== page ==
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I Just Want Them to (Like) Trust Me

**The actual title of this post is “I Just Want Them to Like Trust Me” but that formatting doesn’t hold in the title bar.

One of the things I’ve discovered about teaching is how difficult it is to admit to myself that sometimes I just want my students to like me.

Maybe it’s because I haven’t been teaching very long. Maybe it’s that I’m younger and I’m insecure about wielding authority. Maybe it’s that I was an introverted, nerdy kid who hated public speaking. Maybe it’s that I don’t know what my teaching persona is yet. Maybe I don’t know teaching yet. Maybe it’s that I believe you have to like a person to trust them, and you need to trust a person to learn from/with them.

The concern, however, is not the want to be liked. It’s the decisions I make based off that want, the changes and considerations I entertain that would, if executed, probably make my students like me more, even trust me more. But will they be learning?

I want to say yes. Yes, because students discover what they need as learners when they trust you enough to question that. Since I’ve become more familiar (and comfortable) with my position at the front of the classroom, I’ve thought a lot about the relationship between students and teacher, the learning included in that relationship and how it extends beyond the classroom. It’s not just skills that transfer with the students, but the learning process as well. And that process is something we teachers are an active part of. We are learners here, too. But we must be able to trust our students enough to be transparent and tell them that we are learning in the classroom just as they are. We must trust them (and ourselves) not to lose faith in our instruction methods when we pilot a new or radical pedagogical move. From my experience, students reciprocate that trust and transparency. And when they trust, they learn to be intrinsically motivated because they gain confidence in themselves and in us. They also begin to understand how to actively voice what they need as learners.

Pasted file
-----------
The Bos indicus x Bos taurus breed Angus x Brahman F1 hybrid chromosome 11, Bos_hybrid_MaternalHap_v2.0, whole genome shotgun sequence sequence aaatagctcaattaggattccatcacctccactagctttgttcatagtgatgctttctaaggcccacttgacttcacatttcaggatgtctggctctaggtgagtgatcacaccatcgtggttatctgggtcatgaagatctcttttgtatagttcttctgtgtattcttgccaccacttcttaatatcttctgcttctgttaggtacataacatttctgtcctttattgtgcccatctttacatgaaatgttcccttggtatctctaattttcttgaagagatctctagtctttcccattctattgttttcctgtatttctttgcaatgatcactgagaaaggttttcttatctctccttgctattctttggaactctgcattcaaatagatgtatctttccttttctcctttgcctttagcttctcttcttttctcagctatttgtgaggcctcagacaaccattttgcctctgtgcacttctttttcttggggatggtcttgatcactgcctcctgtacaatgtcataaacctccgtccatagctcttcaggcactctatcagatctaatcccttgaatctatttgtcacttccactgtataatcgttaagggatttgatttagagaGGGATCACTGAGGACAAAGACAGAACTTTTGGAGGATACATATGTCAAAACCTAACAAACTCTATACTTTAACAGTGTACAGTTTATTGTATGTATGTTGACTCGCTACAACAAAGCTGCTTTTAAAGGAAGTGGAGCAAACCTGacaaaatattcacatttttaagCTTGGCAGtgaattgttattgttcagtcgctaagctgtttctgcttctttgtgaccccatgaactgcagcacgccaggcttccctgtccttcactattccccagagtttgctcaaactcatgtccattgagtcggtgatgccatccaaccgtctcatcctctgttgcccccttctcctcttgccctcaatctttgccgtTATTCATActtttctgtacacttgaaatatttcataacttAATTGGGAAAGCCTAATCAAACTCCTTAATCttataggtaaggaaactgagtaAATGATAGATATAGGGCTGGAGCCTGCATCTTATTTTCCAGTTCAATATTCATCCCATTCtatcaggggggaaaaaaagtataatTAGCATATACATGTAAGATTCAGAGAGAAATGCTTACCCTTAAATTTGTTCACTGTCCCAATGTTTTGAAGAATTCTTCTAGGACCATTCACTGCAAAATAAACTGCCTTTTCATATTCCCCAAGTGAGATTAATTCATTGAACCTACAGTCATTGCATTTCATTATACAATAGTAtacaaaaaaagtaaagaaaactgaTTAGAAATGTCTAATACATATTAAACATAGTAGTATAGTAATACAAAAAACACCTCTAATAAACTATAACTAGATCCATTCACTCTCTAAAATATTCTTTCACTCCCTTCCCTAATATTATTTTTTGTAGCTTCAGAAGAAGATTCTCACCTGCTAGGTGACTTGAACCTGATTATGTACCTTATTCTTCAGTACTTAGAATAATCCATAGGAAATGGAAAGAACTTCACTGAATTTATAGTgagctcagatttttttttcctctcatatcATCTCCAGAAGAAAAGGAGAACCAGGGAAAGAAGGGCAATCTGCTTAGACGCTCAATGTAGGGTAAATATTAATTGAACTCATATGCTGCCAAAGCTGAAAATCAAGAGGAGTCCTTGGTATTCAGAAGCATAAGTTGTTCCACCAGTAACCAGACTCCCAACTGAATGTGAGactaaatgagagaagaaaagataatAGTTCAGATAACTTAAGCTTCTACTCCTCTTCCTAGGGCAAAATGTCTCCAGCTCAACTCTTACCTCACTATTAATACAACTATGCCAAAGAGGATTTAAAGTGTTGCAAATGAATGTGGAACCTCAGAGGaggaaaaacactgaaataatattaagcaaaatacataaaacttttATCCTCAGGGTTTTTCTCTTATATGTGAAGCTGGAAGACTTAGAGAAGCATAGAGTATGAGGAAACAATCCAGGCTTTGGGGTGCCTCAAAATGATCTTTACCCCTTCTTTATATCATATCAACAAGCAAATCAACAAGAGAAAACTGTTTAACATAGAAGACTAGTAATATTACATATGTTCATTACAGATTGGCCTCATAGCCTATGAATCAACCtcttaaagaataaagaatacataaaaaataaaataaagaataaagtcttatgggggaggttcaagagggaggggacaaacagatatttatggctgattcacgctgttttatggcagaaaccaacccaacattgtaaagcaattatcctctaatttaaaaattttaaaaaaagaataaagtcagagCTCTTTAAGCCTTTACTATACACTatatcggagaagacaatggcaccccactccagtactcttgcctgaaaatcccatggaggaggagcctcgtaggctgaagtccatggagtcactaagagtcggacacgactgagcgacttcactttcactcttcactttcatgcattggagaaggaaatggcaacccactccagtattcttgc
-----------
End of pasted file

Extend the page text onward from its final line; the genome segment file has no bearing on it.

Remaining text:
Ultimately, isn’t the classroom a place to establish and develop a learning process for “real life,” whether you sit with your back to the whiteboard or facing it?

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